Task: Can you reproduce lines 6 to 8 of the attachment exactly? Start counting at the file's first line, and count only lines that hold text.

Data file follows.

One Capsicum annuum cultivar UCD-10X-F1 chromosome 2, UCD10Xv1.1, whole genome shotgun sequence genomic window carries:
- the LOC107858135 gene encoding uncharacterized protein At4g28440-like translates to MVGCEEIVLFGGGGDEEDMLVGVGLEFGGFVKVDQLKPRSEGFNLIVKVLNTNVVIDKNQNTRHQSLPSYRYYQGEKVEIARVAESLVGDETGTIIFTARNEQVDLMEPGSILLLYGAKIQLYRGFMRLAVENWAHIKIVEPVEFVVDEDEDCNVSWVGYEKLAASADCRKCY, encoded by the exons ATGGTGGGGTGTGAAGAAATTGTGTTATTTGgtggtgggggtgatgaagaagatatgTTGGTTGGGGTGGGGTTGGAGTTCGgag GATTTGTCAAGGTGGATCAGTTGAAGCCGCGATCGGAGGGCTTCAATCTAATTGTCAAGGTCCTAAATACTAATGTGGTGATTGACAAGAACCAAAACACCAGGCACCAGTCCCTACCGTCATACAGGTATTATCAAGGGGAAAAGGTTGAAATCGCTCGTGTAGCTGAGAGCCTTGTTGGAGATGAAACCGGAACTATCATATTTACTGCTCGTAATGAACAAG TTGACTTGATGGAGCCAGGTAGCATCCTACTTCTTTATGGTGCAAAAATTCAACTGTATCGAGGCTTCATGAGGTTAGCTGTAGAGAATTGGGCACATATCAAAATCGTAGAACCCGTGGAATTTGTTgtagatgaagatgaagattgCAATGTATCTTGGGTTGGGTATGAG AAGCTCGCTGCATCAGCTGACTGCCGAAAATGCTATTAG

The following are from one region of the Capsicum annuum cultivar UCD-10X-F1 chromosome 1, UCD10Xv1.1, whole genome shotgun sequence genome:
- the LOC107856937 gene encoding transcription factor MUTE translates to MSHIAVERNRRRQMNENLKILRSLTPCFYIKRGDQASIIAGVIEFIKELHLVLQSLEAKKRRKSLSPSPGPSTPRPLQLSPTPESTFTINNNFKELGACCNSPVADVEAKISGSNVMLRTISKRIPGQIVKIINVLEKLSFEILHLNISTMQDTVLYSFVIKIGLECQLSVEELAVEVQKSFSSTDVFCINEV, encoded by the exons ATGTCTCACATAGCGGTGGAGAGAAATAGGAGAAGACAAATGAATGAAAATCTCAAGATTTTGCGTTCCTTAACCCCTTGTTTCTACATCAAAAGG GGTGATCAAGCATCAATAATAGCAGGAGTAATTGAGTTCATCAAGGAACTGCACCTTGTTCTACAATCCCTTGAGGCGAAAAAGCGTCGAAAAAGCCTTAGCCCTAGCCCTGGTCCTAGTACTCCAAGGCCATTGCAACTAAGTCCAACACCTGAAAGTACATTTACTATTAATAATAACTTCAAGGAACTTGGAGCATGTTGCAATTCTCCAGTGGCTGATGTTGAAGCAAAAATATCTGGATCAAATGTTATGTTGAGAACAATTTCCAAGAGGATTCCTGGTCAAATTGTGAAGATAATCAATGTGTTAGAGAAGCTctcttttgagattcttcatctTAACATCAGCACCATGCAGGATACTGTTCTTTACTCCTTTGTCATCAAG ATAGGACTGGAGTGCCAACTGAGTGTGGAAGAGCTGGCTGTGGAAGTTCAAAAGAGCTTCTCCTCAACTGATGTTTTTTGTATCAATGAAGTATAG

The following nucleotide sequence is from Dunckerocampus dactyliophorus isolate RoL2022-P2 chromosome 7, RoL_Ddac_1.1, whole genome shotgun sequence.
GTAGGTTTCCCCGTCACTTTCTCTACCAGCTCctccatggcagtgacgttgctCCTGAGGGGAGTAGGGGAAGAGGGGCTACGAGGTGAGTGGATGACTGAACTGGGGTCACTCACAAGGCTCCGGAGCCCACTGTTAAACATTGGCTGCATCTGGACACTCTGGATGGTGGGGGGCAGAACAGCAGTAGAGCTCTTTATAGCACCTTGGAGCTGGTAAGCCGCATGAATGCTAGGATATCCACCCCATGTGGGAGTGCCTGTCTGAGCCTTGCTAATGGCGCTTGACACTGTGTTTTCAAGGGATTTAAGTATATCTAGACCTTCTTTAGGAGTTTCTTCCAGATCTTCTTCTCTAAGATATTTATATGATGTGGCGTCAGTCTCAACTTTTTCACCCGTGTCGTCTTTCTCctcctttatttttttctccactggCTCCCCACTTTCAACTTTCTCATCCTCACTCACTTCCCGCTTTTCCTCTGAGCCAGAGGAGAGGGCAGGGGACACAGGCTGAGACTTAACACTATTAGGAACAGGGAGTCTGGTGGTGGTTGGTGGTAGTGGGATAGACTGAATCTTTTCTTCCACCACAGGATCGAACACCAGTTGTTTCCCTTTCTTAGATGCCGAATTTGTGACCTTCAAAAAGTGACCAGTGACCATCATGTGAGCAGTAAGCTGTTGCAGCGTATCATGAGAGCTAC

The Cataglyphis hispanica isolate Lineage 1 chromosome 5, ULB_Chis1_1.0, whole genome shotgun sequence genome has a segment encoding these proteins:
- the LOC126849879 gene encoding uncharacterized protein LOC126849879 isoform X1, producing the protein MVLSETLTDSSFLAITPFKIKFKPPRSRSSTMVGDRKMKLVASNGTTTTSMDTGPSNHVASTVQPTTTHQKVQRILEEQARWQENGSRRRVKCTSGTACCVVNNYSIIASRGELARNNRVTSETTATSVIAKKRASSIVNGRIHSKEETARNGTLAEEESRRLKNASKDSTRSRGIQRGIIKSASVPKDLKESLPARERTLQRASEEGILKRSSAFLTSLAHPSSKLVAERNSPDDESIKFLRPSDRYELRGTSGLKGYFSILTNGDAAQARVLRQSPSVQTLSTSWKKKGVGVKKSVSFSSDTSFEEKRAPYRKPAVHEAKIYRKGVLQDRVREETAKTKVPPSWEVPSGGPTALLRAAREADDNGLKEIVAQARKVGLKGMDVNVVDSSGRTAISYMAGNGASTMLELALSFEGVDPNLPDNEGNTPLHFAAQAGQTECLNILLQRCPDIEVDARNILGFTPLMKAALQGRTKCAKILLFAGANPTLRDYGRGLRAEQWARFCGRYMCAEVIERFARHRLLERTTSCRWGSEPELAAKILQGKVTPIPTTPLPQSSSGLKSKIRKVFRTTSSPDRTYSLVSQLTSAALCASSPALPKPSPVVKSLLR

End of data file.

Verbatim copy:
GTAGGTTTCCCCGTCACTTTCTCTACCAGCTCctccatggcagtgacgttgctCCTGAGGGGAGTAGGGGAAGAGGGGCTACGAGGTGAGTGGATGACTGAACTGGGGTCACTCACAAGGCTCCGGAGCCCACTGTTAAACATTGGCTGCATCTGGACACTCTGGATGGTGGGGGGCAGAACAGCAGTAGAGCTCTTTATAGCACCTTGGAGCTGGTAAGCCGCATGAATGCTAGGATATCCACCCCATGTGGGAGTGCCTGTCTGAGCCTTGCTAATGGCGCTTGACACTGTGTTTTCAAGGGATTTAAGTATATCTAGACCTTCTTTAGGAGTTTCTTCCAGATCTTCTTCTCTAAGATATTTATATGATGTGGCGTCAGTCTCAACTTTTTCACCCGTGTCGTCTTTCTCctcctttatttttttctccactggCTCCCCACTTTCAACTTTCTCATCCTCACTCACTTCCCGCTTTTCCTCTGAGCCAGAGGAGAGGGCAGGGGACACAGGCTGAGACTTAACACTATTAGGAACAGGGAGTCTGGTGGTGGTTGGTGGTAGTGGGATAGACTGAATCTTTTCTTCCACCACAGGATCGAACACCAGTTGTTTCCCTTTCTTAGATGCCGAATTTGTGACCTTCAAAAAGTGACCAGTGACCATCATGTGAGCAGTAAGCTGTTGCAGCGTATCATGAGAGCTAC

The Cataglyphis hispanica isolate Lineage 1 chromosome 5, ULB_Chis1_1.0, whole genome shotgun sequence genome has a segment encoding these proteins:
- the LOC126849879 gene encoding uncharacterized protein LOC126849879 isoform X1, producing the protein MVLSETLTDSSFLAITPFKIKFKPPRSRSSTMVGDRKMKLVASNGTTTTSMDTGPSNHVASTVQPTTTHQKVQRILEEQARWQENGSRRRVKCTSGTACCVVNNYSIIASRGELARNNRVTSETTATSVIAKKRASSIVNGRIHSKEETARNGTLAEEESRRLKNASKDSTRSRGIQRGIIKSASVPKDLKESLPARERTLQRASEEGILKRSSAFLTSLAHPSSKLVAERNSPDDESIKFLRPSDRYELRGTSGLKGYFSILTNGDAAQARVLRQSPSVQTLSTSWKKKGVGVKKSVSFSSDTSFEEKRAPYRKPAVHEAKIYRKGVLQDRVREETAKTKVPPSWEVPSGGPTALLRAAREADDNGLKEIVAQARKVGLKGMDVNVVDSSGRTAISYMAGNGASTMLELALSFEGVDPNLPDNEGNTPLHFAAQAGQTECLNILLQRCPDIEVDARNILGFTPLMKAALQGRTKCAKILLFAGANPTLRDYGRGLRAEQWARFCGRYMCAEVIERFARHRLLERTTSCRWGSEPELAAKILQGKVTPIPTTPLPQSSSGLKSKIRKVFRTTSSPDRTYSLVSQLTSAALCASSPALPKPSPVVKSLLR